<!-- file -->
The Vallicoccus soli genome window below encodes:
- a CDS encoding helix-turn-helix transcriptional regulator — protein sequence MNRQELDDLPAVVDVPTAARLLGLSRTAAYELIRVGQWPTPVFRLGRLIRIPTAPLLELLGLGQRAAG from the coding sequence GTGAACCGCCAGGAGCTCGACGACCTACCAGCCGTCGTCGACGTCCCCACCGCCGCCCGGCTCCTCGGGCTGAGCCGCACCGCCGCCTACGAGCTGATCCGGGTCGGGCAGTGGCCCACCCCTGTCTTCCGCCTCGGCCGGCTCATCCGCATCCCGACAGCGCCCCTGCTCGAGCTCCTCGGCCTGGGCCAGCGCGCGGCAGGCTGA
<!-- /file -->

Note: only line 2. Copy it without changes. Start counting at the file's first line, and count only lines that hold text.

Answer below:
- a CDS encoding helix-turn-helix transcriptional regulator — protein sequence MNRQELDDLPAVVDVPTAARLLGLSRTAAYELIRVGQWPTPVFRLGRLIRIPTAPLLELLGLGQRAAG from the coding sequence GTGAACCGCCAGGAGCTCGACGACCTACCAGCCGTCGTCGACGTCCCCACCGCCGCCCGGCTCCTCGGGCTGAGCCGCACCGCCGCCTACGAGCTGATCCGGGTCGGGCAGTGGCCCACCCCTGTCTTCCGCCTCGGCCGGCTCATCCGCATCCCGACAGCGCCCCTGCTCGAGCTCCTCGGCCTGGGCCAGCGCGCGGCAGGCTGA